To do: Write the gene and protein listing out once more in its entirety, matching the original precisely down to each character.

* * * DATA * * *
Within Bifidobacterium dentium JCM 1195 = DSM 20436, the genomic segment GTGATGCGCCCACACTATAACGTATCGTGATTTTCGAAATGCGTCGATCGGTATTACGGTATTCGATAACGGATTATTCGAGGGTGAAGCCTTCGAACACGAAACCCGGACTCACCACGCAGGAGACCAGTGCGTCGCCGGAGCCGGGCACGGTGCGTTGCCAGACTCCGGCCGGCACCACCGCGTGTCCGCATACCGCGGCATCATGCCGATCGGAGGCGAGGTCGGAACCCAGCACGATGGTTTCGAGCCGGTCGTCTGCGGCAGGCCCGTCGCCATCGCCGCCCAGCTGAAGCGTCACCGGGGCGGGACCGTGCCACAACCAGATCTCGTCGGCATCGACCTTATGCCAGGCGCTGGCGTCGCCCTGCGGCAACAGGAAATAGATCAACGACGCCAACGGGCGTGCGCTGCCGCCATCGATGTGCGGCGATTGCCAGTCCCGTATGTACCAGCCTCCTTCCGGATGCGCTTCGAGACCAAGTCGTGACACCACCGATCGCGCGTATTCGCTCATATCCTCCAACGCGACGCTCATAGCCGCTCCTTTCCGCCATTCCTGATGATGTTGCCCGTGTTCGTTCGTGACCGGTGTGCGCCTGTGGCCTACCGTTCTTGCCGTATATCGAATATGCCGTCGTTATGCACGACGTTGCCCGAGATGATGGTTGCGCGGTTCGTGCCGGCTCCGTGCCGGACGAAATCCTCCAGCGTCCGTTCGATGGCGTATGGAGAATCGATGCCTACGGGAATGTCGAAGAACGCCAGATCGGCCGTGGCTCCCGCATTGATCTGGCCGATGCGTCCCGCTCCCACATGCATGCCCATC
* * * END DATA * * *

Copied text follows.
Within Bifidobacterium dentium JCM 1195 = DSM 20436, the genomic segment GTGATGCGCCCACACTATAACGTATCGTGATTTTCGAAATGCGTCGATCGGTATTACGGTATTCGATAACGGATTATTCGAGGGTGAAGCCTTCGAACACGAAACCCGGACTCACCACGCAGGAGACCAGTGCGTCGCCGGAGCCGGGCACGGTGCGTTGCCAGACTCCGGCCGGCACCACCGCGTGTCCGCATACCGCGGCATCATGCCGATCGGAGGCGAGGTCGGAACCCAGCACGATGGTTTCGAGCCGGTCGTCTGCGGCAGGCCCGTCGCCATCGCCGCCCAGCTGAAGCGTCACCGGGGCGGGACCGTGCCACAACCAGATCTCGTCGGCATCGACCTTATGCCAGGCGCTGGCGTCGCCCTGCGGCAACAGGAAATAGATCAACGACGCCAACGGGCGTGCGCTGCCGCCATCGATGTGCGGCGATTGCCAGTCCCGTATGTACCAGCCTCCTTCCGGATGCGCTTCGAGACCAAGTCGTGACACCACCGATCGCGCGTATTCGCTCATATCCTCCAACGCGACGCTCATAGCCGCTCCTTTCCGCCATTCCTGATGATGTTGCCCGTGTTCGTTCGTGACCGGTGTGCGCCTGTGGCCTACCGTTCTTGCCGTATATCGAATATGCCGTCGTTATGCACGACGTTGCCCGAGATGATGGTTGCGCGGTTCGTGCCGGCTCCGTGCCGGACGAAATCCTCCAGCGTCCGTTCGATGGCGTATGGAGAATCGATGCCTACGGGAATGTCGAAGAACGCCAGATCGGCCGTGGCTCCCGCATTGATCTGGCCGATGCGTCCCGCTCCCACATGCATGCCCATC